NARS DeepNL Groningen (2019 – )
The seismic network is currently deployed in the Groningen area of the Netherlands to monitor the seismicity caused by gas production and to image and record subsurface changes in and around the reservoir. 14 broadband stations, installed in 2019, will be operational for the period of 3 years. The network is deployed within the context of the project “Comprehensive monitoring and prediction of seismicity within the Groningen gas field using large scale field observations” funded by the DeepNL research programme of NWO.
Station list & data
The seismometers used in the NARS DeepNL project are the Nanometrics Trillium 120PH (left) and the Streckeisen STS-2 (right) broad band sensors. Both are electronic force-feedback sensors that provide an output signal proportional to ground velocity over a broad frequency range. Three identical obliquely-oriented mechanical sensors are used and standard vertical and horizontal outputs are derived by summing the raw sensor signals within the sensors electronics. The housing is vacuum-tight and designed to minimize the distortion of the package by barometric pressure changes.The sensors are designed for quick and simple installation, wide temperature range operation, and secure transport, while resolving minimum earth noise levels over the frequency range.
Centaur data logger
The Nanometrics Centaur is an all-in-one digitizer, recorder, and telemetry instrument with advanced on-board data processing capable of data manipulation and detecting events in the field.True 24-bit performance, 3 channels simultaneously sampled and dual sample rates up to 5000 sps. Rugged, waterproof field enclosure for harsh environments.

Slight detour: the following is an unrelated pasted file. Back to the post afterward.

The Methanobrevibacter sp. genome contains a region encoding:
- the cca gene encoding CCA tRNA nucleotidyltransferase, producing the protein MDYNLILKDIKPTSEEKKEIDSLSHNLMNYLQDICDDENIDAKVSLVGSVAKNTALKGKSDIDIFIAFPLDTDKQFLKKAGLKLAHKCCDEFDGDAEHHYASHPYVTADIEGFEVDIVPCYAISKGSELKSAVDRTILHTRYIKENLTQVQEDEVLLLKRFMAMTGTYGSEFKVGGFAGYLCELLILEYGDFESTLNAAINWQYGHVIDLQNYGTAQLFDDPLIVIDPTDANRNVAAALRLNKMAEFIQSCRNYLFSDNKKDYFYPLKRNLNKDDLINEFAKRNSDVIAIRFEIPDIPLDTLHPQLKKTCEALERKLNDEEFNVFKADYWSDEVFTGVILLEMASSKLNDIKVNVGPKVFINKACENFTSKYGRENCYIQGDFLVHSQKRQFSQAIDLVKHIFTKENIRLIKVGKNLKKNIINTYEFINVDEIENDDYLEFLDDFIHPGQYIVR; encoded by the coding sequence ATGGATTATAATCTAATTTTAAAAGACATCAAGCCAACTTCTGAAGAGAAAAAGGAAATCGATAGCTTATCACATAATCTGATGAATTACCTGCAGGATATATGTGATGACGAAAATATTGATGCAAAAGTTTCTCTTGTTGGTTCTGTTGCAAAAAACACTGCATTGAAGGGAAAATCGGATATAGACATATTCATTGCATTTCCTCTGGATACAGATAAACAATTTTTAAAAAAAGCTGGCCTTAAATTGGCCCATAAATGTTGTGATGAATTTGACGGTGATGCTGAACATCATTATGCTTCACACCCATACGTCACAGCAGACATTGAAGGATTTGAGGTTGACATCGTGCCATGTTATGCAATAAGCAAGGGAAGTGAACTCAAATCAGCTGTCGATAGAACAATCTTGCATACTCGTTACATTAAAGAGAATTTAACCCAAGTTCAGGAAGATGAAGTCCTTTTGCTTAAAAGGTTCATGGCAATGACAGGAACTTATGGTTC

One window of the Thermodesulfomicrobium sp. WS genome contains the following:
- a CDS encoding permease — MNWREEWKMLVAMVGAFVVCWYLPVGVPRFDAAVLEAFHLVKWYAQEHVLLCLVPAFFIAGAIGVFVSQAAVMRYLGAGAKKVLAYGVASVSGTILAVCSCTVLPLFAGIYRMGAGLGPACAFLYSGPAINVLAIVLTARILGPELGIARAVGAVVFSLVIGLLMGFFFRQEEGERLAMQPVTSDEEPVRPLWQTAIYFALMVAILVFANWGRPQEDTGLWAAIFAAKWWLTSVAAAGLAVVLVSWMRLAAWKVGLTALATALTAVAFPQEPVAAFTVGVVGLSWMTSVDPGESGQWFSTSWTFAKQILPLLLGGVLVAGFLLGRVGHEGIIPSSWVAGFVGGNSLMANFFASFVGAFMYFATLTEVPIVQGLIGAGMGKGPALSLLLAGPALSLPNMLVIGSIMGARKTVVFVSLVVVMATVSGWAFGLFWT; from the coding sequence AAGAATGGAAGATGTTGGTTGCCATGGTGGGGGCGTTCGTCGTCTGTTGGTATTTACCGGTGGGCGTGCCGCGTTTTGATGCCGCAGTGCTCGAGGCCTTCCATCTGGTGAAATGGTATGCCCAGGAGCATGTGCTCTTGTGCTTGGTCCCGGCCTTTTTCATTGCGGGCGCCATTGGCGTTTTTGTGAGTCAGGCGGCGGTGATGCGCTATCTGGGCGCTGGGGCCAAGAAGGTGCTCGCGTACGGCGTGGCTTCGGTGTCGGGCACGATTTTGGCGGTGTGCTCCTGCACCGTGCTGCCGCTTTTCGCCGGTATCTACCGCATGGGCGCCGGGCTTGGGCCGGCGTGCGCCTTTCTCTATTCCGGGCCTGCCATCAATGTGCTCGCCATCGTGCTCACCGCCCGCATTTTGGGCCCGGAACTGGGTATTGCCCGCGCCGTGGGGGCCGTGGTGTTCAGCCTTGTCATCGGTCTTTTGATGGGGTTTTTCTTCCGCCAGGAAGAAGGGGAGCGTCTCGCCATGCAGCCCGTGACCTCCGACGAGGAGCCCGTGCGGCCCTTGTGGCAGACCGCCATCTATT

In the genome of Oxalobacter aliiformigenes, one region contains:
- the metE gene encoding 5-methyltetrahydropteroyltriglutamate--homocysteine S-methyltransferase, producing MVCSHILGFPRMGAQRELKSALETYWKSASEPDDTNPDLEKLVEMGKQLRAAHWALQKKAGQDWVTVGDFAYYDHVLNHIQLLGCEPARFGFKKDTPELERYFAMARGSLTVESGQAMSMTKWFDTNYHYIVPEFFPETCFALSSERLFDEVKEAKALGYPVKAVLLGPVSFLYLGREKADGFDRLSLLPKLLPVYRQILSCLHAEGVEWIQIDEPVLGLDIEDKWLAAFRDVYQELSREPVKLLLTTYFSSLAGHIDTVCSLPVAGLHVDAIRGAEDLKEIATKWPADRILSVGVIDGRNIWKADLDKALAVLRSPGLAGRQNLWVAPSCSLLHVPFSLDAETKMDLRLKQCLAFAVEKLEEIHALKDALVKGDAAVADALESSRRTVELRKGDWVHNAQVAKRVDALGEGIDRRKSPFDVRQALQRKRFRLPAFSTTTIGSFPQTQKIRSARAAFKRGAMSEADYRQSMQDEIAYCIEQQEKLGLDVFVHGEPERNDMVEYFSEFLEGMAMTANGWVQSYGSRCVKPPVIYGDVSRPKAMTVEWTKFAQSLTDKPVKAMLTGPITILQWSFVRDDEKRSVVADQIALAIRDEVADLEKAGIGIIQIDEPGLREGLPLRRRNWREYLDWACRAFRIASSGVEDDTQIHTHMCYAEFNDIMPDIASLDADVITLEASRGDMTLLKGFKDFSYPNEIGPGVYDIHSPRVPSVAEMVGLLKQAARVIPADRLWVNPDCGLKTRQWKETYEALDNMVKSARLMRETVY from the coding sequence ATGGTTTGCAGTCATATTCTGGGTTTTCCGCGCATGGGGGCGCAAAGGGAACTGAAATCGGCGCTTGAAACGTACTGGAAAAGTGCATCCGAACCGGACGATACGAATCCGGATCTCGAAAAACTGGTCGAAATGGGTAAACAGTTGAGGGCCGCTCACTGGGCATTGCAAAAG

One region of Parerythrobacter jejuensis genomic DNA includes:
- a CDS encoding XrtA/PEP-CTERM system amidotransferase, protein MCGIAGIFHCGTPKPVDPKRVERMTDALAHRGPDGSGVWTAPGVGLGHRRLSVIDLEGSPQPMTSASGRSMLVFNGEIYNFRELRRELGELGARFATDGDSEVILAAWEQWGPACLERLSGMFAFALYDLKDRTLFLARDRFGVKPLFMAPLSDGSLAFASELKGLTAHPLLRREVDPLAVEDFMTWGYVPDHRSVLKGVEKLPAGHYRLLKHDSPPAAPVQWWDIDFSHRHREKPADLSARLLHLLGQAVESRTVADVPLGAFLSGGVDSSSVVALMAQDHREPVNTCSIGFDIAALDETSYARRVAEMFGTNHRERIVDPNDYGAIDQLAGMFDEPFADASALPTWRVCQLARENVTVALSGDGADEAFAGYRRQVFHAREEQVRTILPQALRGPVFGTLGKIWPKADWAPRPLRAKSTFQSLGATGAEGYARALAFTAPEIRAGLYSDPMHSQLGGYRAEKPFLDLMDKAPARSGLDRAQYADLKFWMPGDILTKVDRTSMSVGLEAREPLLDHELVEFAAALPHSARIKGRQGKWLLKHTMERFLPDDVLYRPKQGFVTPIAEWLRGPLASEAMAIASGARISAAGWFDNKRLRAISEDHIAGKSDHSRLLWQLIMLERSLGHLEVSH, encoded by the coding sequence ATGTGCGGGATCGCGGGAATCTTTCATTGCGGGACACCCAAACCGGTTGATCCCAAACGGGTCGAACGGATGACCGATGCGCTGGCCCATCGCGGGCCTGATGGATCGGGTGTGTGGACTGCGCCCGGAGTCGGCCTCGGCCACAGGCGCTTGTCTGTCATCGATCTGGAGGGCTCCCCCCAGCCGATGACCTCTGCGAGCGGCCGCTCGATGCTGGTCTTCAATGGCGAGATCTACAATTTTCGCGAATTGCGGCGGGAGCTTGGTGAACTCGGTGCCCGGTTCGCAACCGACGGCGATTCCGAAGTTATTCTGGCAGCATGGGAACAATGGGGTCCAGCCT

NARS data logger
The Seismology group of Utrecht University together with the Instrumental group of the Physics department, developed the NARS seismic data logger. The data logger consists of mainly two components: (1) a data acquisition module, which does the AD conversion and timing. (2) an off-the-shelf embedded computer, for all further data processing. Data is stored on the data logger’s internal hard disk and (optionally) to an external USB stick. All communication with the outside world is done by network communication. The data acquisition module is similar as used with our previous NARS Baja project. For more detailed hardware information go to NARS data logger
For the NARS data logger timing we use the Trimble Acutime Gold GPS smart antenna. It generates a pulse-per-second (PPS) output synchronized to UTC within 15 nanoseconds, outputting a timing and position packet for each pulse.The data acquisition module is similar as used with our previous NARS Baja project. For more detailed hardware information visit the NARS Baja equipment page.
The Teltonika RUT240 4G/LTE Wi-Fi router independently sets up a VPN (Virtual Private Network) connection with the server at Utrecht University. This makes it possible to log into the Centaur data logger from the server without the need for an (expensive) SIM card with fixed IP. Daily new recorded data is synchronized with the server and email with all important status information is sent.
Solar charge controller
In our setup we use so called AGM (Absorbed Glass Mat) batteries. They are maintenance free, closed and have a relatively long service life. To keep them fit, we use a good quality MPPT charge controller.
An MPPT (Maximum Power Point Tracking) charge controller optimizes the connection between solar panel and battery. The maximum power point (MPP) is the ideal point where current and voltage multiply to provide the maximum power that the given PV system can produce at a given moment. For more information: www.epsolarpv.com